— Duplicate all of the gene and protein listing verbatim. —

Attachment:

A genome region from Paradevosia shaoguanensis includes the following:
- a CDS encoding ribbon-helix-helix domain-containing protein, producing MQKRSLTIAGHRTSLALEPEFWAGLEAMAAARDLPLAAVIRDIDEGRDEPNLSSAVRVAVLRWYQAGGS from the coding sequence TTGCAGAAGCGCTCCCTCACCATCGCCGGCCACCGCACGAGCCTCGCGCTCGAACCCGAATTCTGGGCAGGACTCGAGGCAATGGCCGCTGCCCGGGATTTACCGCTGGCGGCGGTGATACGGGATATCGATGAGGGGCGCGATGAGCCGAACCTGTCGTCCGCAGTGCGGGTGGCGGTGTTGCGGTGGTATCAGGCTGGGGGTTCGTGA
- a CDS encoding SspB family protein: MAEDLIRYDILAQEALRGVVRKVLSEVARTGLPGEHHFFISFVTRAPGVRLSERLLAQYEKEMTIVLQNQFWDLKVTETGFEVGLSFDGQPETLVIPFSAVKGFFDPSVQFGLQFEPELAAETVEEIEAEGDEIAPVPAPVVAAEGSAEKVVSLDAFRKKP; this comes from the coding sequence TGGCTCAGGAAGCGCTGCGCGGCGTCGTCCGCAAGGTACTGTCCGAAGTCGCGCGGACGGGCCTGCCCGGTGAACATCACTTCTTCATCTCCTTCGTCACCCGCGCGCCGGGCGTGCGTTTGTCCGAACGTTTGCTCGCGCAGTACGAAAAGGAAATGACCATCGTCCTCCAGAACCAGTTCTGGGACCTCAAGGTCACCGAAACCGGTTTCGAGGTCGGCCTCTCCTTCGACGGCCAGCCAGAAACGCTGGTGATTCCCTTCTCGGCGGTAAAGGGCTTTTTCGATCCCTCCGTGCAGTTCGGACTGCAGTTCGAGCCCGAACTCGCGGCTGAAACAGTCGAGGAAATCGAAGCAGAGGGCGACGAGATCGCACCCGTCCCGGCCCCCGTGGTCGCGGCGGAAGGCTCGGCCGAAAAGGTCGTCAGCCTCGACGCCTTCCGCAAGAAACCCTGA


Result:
A genome region from Paradevosia shaoguanensis includes the following:
- a CDS encoding ribbon-helix-helix domain-containing protein, producing MQKRSLTIAGHRTSLALEPEFWAGLEAMAAARDLPLAAVIRDIDEGRDEPNLSSAVRVAVLRWYQAGGS from the coding sequence TTGCAGAAGCGCTCCCTCACCATCGCCGGCCACCGCACGAGCCTCGCGCTCGAACCCGAATTCTGGGCAGGACTCGAGGCAATGGCCGCTGCCCGGGATTTACCGCTGGCGGCGGTGATACGGGATATCGATGAGGGGCGCGATGAGCCGAACCTGTCGTCCGCAGTGCGGGTGGCGGTGTTGCGGTGGTATCAGGCTGGGGGTTCGTGA
- a CDS encoding SspB family protein: MAEDLIRYDILAQEALRGVVRKVLSEVARTGLPGEHHFFISFVTRAPGVRLSERLLAQYEKEMTIVLQNQFWDLKVTETGFEVGLSFDGQPETLVIPFSAVKGFFDPSVQFGLQFEPELAAETVEEIEAEGDEIAPVPAPVVAAEGSAEKVVSLDAFRKKP; this comes from the coding sequence TGGCTCAGGAAGCGCTGCGCGGCGTCGTCCGCAAGGTACTGTCCGAAGTCGCGCGGACGGGCCTGCCCGGTGAACATCACTTCTTCATCTCCTTCGTCACCCGCGCGCCGGGCGTGCGTTTGTCCGAACGTTTGCTCGCGCAGTACGAAAAGGAAATGACCATCGTCCTCCAGAACCAGTTCTGGGACCTCAAGGTCACCGAAACCGGTTTCGAGGTCGGCCTCTCCTTCGACGGCCAGCCAGAAACGCTGGTGATTCCCTTCTCGGCGGTAAAGGGCTTTTTCGATCCCTCCGTGCAGTTCGGACTGCAGTTCGAGCCCGAACTCGCGGCTGAAACAGTCGAGGAAATCGAAGCAGAGGGCGACGAGATCGCACCCGTCCCGGCCCCCGTGGTCGCGGCGGAAGGCTCGGCCGAAAAGGTCGTCAGCCTCGACGCCTTCCGCAAGAAACCCTGA